03/30/2017 11:29AM

Judge allows Dickinson's lawsuit to move forward

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A U.S. District Court judge in eastern Kentucky has denied a request by Keeneland to dismiss a lawsuit filed by trainer Michael Dickinson over the enforcement of a judgment related to Dickinson’s patent for an artificial racing surface.

The ruling, signed Tuesday by U.S. District Court Judge Karen Caldwell and first reported by the Paulick Report, knocked down two procedural complaints cited by Keeneland in its motion to dismiss the suit. As a result, Dickinson’s suit to collect a nearly $400,000 judgment in 2011 against a subsidiary of Keeneland and the limited liability company Martin Collins Surfaces and Footings, which was dissolved in 2012 shortly after the judgment was issued, will be allowed to go forward.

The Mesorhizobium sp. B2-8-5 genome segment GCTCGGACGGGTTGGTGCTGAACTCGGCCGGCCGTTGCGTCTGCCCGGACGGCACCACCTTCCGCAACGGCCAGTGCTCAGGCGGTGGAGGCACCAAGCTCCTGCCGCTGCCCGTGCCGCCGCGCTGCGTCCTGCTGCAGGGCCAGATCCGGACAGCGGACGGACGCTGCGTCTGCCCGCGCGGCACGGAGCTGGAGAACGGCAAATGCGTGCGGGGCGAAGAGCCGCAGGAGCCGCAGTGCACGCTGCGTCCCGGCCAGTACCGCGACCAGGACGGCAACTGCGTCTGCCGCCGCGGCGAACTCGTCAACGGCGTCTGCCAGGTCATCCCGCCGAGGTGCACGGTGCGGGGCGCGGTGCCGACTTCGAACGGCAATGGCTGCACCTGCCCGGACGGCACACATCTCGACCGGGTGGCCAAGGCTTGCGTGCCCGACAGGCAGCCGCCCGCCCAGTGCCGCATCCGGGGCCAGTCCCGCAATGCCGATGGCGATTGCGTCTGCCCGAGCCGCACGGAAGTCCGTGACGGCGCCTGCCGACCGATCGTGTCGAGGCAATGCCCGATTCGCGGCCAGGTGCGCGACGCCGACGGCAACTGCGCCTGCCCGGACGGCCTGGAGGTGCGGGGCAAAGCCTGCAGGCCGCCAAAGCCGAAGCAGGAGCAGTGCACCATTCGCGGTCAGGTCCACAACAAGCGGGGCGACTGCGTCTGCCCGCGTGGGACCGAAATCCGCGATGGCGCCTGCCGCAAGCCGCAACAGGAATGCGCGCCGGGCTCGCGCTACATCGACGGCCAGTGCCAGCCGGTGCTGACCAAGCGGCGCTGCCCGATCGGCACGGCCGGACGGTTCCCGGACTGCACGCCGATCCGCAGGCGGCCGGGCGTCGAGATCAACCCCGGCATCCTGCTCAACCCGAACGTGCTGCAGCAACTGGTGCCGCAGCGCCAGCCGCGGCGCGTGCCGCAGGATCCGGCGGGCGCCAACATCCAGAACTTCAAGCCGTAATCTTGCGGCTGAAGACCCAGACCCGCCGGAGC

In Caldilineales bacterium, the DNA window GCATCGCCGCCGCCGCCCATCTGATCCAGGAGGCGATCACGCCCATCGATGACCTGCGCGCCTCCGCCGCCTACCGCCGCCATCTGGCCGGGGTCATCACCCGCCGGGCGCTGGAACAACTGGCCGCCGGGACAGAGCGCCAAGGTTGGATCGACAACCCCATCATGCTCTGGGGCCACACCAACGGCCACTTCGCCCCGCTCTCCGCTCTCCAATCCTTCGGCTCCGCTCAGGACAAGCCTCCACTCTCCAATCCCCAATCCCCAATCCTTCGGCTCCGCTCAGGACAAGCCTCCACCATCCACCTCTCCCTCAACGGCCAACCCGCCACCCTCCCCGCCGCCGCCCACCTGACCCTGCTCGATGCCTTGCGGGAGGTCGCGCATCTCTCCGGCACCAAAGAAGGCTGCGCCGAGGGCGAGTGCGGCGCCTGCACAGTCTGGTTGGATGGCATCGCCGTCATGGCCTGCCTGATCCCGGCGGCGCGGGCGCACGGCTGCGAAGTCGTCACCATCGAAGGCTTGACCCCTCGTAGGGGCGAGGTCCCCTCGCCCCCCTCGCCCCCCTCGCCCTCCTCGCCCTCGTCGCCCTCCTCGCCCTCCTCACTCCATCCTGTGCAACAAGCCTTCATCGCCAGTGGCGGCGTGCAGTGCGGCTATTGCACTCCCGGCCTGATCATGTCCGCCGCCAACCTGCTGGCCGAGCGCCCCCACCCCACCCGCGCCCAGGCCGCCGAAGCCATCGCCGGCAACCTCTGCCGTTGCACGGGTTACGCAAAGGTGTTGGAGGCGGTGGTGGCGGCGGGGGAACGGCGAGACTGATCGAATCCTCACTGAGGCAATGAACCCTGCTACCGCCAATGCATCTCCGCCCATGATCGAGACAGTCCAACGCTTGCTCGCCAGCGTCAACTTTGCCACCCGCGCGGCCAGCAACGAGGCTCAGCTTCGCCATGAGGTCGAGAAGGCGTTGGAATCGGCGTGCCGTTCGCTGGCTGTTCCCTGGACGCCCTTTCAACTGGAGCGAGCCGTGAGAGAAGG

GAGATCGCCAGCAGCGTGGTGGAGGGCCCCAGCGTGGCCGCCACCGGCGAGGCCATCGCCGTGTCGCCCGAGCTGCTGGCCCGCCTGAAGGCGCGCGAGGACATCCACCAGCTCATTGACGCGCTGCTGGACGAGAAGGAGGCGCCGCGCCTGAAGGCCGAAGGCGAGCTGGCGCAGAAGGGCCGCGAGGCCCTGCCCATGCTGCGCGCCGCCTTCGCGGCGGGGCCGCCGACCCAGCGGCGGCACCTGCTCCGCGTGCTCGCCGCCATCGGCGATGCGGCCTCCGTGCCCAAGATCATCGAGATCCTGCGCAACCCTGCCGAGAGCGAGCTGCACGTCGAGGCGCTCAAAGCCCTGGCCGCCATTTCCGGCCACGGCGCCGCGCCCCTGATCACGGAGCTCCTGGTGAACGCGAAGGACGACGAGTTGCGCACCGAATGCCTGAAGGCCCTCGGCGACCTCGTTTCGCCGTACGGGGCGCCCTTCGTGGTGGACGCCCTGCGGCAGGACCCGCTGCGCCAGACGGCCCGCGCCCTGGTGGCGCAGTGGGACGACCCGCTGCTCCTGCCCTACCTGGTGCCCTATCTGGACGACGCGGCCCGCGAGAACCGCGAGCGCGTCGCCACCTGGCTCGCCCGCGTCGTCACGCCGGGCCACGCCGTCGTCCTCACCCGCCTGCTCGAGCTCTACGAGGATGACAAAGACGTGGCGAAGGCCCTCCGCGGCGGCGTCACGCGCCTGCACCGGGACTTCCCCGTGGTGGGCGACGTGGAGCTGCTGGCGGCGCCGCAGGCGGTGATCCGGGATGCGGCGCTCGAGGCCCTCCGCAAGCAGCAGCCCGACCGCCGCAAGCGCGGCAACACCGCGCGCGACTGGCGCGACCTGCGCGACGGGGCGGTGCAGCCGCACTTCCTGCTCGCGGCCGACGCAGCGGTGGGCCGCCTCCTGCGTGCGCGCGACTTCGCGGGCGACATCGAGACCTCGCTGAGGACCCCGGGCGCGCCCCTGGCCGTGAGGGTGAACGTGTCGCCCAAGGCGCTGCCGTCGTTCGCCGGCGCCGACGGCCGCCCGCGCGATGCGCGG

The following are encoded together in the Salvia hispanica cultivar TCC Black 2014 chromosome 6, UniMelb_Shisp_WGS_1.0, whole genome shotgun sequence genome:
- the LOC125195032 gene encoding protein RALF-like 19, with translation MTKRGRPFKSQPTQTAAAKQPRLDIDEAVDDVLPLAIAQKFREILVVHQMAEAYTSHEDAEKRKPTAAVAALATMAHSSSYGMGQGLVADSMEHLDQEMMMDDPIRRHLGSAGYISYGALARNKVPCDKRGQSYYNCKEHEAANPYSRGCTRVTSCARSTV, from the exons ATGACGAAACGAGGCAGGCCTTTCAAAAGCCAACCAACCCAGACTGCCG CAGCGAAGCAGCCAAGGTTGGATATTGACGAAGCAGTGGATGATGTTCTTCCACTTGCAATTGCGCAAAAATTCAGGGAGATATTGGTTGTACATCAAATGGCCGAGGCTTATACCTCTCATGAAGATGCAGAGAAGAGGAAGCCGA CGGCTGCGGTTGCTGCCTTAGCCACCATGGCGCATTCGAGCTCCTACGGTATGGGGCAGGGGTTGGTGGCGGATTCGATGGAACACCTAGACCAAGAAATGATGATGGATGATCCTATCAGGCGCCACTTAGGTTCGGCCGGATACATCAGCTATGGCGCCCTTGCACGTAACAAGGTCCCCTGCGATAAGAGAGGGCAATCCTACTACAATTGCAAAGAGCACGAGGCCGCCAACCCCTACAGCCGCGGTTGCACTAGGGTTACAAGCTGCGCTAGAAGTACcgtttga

Dickinson, who holds a patent on an artificial racing surface he has called Tapeta, has argued that Keeneland is legally required to make good on the judgment despite the dissolution of the companies comprising the partnership. His response to the motion to dismiss included testimony from a former Martin Collins employee asserting that Keeneland controlled nearly all aspects of the partnership.

Keeneland installed an artificial racing surface in 2006, and in 2008, it reached a settlement with Dickinson over patent-infringement claims. The artificial surface was replaced in 2014 with a dirt surface.